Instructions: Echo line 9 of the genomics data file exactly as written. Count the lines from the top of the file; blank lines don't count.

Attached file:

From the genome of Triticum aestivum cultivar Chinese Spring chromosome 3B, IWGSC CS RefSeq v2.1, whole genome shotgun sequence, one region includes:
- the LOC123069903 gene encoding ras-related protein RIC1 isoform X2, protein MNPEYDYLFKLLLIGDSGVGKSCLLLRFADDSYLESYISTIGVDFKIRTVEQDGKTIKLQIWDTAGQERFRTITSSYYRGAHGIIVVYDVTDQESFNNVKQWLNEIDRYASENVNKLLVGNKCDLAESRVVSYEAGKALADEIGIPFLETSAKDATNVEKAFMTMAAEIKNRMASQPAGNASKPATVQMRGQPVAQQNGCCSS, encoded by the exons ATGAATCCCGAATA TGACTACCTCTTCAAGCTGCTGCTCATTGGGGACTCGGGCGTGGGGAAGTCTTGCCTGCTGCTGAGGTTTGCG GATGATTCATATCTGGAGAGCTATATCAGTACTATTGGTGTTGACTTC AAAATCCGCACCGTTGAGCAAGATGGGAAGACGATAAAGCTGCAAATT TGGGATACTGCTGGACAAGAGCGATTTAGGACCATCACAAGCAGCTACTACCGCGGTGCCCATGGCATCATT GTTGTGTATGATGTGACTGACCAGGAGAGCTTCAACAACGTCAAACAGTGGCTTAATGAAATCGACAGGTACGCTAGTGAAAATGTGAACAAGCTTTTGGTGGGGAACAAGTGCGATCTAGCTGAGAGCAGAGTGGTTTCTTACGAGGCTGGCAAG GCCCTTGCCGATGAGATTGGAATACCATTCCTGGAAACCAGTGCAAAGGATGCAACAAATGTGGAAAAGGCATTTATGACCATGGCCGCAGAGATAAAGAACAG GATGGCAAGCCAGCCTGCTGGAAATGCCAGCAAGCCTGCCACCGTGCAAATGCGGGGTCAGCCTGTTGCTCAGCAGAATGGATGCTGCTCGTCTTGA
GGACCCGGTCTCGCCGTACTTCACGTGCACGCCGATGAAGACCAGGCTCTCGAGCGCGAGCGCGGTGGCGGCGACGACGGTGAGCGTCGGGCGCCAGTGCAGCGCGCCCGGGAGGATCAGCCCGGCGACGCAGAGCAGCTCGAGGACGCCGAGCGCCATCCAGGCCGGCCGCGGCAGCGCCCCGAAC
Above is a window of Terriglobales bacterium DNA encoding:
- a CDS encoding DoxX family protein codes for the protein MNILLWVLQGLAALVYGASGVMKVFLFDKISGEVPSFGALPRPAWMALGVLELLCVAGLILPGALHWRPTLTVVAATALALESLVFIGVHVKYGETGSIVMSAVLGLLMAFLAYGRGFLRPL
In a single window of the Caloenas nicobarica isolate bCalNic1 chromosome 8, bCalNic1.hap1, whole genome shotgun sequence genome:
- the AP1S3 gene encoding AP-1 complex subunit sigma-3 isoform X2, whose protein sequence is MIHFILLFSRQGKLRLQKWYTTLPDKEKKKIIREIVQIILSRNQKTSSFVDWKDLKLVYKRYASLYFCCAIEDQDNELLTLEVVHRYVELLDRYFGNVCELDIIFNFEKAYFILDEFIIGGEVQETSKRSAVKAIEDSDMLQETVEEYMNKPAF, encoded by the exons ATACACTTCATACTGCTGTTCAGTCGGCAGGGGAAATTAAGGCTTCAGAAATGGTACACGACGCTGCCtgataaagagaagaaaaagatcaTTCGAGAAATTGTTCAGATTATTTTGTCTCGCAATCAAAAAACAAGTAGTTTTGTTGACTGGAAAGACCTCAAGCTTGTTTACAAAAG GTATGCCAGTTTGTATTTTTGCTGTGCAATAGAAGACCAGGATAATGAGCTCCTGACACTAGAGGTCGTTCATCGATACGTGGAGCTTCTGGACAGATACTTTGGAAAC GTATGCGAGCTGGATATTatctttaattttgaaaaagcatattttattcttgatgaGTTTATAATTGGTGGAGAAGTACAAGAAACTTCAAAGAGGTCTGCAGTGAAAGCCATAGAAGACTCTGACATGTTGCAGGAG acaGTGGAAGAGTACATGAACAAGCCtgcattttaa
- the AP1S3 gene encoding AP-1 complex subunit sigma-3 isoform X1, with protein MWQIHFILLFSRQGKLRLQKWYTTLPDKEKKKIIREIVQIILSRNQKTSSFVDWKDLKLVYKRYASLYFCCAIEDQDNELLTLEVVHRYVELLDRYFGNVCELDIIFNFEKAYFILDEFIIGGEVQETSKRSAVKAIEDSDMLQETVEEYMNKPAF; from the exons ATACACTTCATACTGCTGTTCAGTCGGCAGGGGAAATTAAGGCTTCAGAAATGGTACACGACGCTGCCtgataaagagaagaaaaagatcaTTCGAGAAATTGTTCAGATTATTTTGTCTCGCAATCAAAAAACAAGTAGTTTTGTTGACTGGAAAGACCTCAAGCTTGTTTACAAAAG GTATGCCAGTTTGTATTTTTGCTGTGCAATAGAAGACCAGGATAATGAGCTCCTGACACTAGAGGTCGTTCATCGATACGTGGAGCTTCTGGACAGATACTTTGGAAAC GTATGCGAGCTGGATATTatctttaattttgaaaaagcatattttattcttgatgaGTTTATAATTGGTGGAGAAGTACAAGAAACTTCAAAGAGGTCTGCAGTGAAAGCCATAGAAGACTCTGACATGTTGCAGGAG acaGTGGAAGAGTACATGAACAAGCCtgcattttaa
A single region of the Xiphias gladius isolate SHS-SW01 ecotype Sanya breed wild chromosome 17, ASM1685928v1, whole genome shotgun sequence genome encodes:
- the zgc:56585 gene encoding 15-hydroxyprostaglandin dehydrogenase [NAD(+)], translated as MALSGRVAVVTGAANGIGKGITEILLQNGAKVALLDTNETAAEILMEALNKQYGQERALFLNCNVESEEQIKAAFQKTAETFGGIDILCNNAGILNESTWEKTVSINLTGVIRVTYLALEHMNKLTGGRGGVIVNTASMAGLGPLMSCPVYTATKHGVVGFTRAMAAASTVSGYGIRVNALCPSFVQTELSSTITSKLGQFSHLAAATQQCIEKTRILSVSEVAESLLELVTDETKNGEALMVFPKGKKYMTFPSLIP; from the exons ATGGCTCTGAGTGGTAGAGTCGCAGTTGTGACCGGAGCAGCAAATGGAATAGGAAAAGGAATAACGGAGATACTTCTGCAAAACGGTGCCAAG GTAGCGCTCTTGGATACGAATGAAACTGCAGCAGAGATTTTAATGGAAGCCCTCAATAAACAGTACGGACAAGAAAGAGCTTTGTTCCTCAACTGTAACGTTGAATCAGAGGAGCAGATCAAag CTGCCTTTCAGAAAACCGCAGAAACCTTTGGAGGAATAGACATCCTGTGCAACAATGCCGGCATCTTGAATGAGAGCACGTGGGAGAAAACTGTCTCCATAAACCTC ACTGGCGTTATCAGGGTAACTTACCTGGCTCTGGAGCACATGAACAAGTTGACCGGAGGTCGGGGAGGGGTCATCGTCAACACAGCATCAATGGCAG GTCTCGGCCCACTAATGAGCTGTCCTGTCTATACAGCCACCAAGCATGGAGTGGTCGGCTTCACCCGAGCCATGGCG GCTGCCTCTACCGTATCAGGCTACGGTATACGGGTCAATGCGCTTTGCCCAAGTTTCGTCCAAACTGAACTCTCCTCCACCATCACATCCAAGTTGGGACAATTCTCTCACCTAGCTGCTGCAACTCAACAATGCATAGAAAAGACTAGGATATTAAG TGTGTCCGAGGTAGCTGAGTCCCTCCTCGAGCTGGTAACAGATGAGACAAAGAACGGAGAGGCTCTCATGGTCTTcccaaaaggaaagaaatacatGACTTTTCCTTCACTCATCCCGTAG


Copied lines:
A single region of the Xiphias gladius isolate SHS-SW01 ecotype Sanya breed wild chromosome 17, ASM1685928v1, whole genome shotgun sequence genome encodes: